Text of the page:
travelog 35

On Almost Forgotten Trails

I always thought of "Sonora" as a flat and very desert-like land. Hot, dry, dusty. Covered only with annoying shrubs with many very well-placed thorns sticking out in every direction, preventing you from advancing deeper into the bushland.

Wide of the mark!

The Mexican state of Sonora has many topographic facets. In the Northwest, just adjacent to the US state of Arizona lies an extensive volcanic landscape with many old craters. The land is very sparsely covered with plants (full of contrast with many bright yellow chollas - Opuntia bigelovii - on black sand) - the Sierra Pinacate. A chain of coastal mountains which are believed to have been offshore islands in earlier geological eras stretch towards the Gulf of California (Sea of Cortez). Here live the few surviving Seri Indians. It continues as a hot, dry, and dusty strip of land which stretches from the US border all the way to the state of Sinaloa. Only the last part of it is very fertile and green thanks to the water from the Sierra. And finally there is the Sierra Madre Occidental which covers the entire eastern part of Sonora onto the border of Chihuahua. A gigantic mountainous region with sheer cliffs, high and practically inaccessible slopes and peaks.

We carry two books with us to help us search for "our" plants: Howard S. Gentry's "Agaves of Continental North America" and his earlier treatise on Sonoras century plants "The Agave Family in Sonora".

Within the first days of our search we find out that (since the publication of Gentry's first book) things have changed a lot in the past fifty years concerning traffic and road construction. We try to reach the Sierra del Viejo south of Caborca by driving on the current trail and end up somewhere completely different than we expected. The trail goes around the Sierra on the western side instead of the eastern. After three days of driving about and a complete circle around the Sierra, some 120 miles on bad roads, we finally end up at the destination where we originally wanted to go. Then of course we easily find the century plants we are looking for.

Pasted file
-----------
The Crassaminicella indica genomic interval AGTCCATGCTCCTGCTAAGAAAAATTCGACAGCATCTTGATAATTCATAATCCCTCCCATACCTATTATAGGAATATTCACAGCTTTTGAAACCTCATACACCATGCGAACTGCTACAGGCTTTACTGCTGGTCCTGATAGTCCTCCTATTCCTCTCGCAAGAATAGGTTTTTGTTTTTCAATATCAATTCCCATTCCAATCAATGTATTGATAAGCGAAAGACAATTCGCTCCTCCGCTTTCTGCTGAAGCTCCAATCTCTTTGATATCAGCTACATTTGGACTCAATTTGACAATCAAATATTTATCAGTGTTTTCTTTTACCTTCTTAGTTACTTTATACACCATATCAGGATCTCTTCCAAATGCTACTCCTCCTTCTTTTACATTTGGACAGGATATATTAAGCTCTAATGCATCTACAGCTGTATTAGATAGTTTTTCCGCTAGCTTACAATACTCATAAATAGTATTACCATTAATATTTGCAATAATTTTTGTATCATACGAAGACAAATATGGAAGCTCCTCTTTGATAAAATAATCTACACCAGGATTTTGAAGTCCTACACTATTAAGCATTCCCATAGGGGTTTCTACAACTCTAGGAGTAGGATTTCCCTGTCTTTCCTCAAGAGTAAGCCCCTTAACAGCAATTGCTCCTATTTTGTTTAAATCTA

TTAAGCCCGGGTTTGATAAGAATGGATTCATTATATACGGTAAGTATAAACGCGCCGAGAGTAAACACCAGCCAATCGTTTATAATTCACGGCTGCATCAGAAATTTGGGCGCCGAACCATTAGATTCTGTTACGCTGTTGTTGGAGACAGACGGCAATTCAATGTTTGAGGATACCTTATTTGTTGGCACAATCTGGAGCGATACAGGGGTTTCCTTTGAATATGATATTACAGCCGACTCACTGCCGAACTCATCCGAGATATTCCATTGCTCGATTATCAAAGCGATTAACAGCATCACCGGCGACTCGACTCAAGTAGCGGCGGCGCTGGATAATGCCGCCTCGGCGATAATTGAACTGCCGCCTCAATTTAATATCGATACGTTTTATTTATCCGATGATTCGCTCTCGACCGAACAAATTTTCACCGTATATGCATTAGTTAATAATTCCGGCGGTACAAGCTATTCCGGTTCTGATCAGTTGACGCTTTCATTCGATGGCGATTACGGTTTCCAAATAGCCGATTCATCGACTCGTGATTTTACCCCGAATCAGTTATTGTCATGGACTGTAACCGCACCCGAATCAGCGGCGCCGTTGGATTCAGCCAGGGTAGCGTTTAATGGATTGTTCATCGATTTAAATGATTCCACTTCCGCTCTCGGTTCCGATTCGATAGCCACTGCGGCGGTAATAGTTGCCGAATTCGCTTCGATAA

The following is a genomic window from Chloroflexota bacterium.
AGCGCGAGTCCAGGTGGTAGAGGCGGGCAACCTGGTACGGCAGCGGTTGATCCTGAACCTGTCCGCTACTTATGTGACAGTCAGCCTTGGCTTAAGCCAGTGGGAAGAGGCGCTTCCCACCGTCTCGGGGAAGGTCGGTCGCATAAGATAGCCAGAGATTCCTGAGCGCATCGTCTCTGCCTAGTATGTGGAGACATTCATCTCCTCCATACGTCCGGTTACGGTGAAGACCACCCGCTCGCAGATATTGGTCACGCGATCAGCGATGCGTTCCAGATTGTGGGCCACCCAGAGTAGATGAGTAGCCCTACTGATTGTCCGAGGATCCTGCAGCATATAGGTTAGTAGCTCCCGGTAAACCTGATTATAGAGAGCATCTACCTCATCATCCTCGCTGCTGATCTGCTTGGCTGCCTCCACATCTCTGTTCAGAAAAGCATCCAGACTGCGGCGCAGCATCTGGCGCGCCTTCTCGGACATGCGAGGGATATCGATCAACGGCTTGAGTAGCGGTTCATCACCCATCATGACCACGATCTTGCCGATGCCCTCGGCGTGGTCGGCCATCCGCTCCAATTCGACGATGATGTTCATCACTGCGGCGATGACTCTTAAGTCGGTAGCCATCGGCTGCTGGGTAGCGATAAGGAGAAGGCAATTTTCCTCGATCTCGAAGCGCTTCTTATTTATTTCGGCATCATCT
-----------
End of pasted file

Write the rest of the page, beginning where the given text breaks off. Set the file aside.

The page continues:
Most of the time the Mexican road maps are not very helpful. First of all, they don't show all the available roads and trails, but on the other hand show roads which are not yet built or still under construction. Never rely on the roads as shown on maps! Only a combination of different road maps can help you anticipate any problems you might come upon. We carry a relatively detailed road atlas (scale 1:1'000'000 - "Guia Roji" 2000 series) with us, as well as a map in a handy format by an unknown Mexican company at the same scale. Finally, we also carry the official Mexico road map of the American Automobile Association (AAA). None of these maps coincide with reality but all of them are very helpful in finding out the names of places for the locality data of our plants. It goes without saying that these names greatly differ from map to map!

We experience a second big surprise before we leave Tonichi for Bacanora. Residents tell us that the road mentioned in Gentry's books was abandoned some 30 years ago because they built better roads (it is also important to note that they changed the route through the mountains). Asking around, we find out that the old trail still exists and many people insist that it would be passable without any problems. Our questions concerning low hanging branches of trees and very narrow or slanted terrain only get answers in the negative. So off we go and, sure enough, we get lost. We end up at a little Rancho where we buy a fresh cheese (10 pounds for $12 - there was no smaller size of cheese available!).